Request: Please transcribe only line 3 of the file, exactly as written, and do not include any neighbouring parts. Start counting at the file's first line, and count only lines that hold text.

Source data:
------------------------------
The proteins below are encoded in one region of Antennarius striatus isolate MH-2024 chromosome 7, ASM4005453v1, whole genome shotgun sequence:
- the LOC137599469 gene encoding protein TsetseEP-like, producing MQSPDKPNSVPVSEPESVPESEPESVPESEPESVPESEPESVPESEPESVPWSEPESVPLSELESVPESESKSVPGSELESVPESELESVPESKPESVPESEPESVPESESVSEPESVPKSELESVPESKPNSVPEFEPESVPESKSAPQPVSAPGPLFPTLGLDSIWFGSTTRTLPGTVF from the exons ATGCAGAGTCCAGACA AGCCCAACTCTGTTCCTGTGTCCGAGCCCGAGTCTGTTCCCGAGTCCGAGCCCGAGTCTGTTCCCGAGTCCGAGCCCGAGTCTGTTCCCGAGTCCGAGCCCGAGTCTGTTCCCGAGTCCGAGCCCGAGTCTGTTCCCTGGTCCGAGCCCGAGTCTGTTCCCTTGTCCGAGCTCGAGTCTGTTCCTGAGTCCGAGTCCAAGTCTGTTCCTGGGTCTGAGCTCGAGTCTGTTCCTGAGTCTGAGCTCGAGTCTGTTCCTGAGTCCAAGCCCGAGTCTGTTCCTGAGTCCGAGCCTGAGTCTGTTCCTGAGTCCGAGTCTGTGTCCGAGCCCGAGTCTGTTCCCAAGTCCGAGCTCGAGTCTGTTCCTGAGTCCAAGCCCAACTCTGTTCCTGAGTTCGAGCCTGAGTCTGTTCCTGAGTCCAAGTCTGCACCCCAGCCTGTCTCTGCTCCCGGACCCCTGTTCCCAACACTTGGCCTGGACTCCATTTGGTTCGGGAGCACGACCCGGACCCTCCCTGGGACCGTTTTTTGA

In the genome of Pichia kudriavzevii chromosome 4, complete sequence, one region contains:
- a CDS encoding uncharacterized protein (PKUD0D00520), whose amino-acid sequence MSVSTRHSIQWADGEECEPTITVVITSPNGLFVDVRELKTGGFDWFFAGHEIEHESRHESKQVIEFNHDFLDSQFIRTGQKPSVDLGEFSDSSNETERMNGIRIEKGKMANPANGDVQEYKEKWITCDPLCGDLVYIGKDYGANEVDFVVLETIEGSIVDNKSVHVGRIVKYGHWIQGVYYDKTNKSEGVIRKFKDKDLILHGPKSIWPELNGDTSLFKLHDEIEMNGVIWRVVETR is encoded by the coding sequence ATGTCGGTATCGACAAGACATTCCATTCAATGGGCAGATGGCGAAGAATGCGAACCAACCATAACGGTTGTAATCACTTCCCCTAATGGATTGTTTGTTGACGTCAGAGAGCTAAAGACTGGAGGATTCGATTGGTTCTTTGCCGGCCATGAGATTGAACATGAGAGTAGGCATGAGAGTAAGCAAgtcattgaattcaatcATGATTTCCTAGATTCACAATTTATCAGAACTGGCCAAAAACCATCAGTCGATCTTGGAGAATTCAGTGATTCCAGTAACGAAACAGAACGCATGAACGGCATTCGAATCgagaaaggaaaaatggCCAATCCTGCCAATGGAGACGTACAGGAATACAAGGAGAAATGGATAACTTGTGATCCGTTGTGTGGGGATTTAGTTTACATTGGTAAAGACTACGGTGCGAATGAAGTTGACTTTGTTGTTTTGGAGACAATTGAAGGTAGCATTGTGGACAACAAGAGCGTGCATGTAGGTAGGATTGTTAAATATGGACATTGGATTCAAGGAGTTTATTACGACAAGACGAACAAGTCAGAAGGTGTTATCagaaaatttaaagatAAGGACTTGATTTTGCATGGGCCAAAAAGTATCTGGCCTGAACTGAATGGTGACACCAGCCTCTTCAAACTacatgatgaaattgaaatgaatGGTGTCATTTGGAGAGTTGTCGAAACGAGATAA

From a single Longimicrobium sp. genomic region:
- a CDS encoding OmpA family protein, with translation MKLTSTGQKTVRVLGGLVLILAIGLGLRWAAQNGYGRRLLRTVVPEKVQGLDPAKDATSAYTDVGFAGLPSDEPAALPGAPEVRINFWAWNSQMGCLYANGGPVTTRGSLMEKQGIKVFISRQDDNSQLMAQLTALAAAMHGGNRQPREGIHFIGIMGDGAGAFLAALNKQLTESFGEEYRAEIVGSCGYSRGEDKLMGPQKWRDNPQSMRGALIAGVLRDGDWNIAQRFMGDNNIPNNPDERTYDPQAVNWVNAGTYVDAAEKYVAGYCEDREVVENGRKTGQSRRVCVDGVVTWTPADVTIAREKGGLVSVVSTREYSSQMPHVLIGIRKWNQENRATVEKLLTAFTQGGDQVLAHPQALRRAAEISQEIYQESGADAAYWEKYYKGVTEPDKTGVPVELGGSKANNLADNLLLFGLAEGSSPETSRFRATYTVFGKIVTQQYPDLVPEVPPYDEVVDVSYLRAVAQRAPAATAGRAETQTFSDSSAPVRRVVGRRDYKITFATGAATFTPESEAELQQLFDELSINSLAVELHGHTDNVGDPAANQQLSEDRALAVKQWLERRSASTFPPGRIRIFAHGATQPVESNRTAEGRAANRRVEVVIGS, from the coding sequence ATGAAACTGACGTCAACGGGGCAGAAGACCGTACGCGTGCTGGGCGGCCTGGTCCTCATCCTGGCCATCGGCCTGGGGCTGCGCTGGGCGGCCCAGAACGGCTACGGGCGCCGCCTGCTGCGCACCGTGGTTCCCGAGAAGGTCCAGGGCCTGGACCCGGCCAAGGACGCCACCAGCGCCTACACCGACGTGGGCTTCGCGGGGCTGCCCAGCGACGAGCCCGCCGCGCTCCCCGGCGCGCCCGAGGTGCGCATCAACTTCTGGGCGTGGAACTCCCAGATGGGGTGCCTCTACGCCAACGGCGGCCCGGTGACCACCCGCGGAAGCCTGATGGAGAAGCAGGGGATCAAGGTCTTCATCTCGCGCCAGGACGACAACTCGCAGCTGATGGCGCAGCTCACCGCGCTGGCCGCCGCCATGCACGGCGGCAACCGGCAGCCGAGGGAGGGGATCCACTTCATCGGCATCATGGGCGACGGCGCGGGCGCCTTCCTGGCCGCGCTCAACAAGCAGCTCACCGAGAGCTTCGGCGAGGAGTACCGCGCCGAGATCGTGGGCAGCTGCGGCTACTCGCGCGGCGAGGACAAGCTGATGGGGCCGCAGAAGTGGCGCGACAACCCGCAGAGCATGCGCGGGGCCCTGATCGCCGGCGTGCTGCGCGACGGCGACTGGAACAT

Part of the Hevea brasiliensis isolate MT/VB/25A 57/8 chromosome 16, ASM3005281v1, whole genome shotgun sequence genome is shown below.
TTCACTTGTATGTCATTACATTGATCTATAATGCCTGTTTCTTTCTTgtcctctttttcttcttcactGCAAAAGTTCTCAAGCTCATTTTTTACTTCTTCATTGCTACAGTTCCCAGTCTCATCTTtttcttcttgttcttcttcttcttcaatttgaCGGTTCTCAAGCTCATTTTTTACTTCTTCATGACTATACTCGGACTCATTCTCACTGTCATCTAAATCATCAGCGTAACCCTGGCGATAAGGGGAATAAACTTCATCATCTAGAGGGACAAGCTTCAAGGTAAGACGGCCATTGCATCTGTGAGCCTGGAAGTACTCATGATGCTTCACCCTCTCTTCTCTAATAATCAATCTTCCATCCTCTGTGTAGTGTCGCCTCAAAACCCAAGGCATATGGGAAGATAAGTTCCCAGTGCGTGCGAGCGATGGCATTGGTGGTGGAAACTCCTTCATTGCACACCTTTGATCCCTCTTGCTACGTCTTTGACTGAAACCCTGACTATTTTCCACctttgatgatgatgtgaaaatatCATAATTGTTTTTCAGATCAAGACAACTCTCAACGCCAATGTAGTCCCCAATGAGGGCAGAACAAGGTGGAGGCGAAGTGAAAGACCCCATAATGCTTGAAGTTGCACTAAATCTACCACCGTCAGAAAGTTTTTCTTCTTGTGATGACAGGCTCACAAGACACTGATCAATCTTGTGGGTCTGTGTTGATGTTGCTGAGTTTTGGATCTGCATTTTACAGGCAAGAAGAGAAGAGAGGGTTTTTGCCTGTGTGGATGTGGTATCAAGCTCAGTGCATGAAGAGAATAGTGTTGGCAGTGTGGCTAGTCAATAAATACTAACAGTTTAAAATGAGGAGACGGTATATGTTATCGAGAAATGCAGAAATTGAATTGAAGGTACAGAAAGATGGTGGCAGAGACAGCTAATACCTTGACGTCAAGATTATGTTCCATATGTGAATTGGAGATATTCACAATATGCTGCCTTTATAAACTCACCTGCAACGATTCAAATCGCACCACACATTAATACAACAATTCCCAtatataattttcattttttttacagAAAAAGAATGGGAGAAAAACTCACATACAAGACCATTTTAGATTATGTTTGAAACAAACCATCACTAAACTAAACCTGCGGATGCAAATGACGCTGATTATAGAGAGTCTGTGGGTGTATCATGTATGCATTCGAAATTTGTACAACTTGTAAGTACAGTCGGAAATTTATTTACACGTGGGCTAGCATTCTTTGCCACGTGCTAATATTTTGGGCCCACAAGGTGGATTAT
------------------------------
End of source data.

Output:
In the genome of Pichia kudriavzevii chromosome 4, complete sequence, one region contains: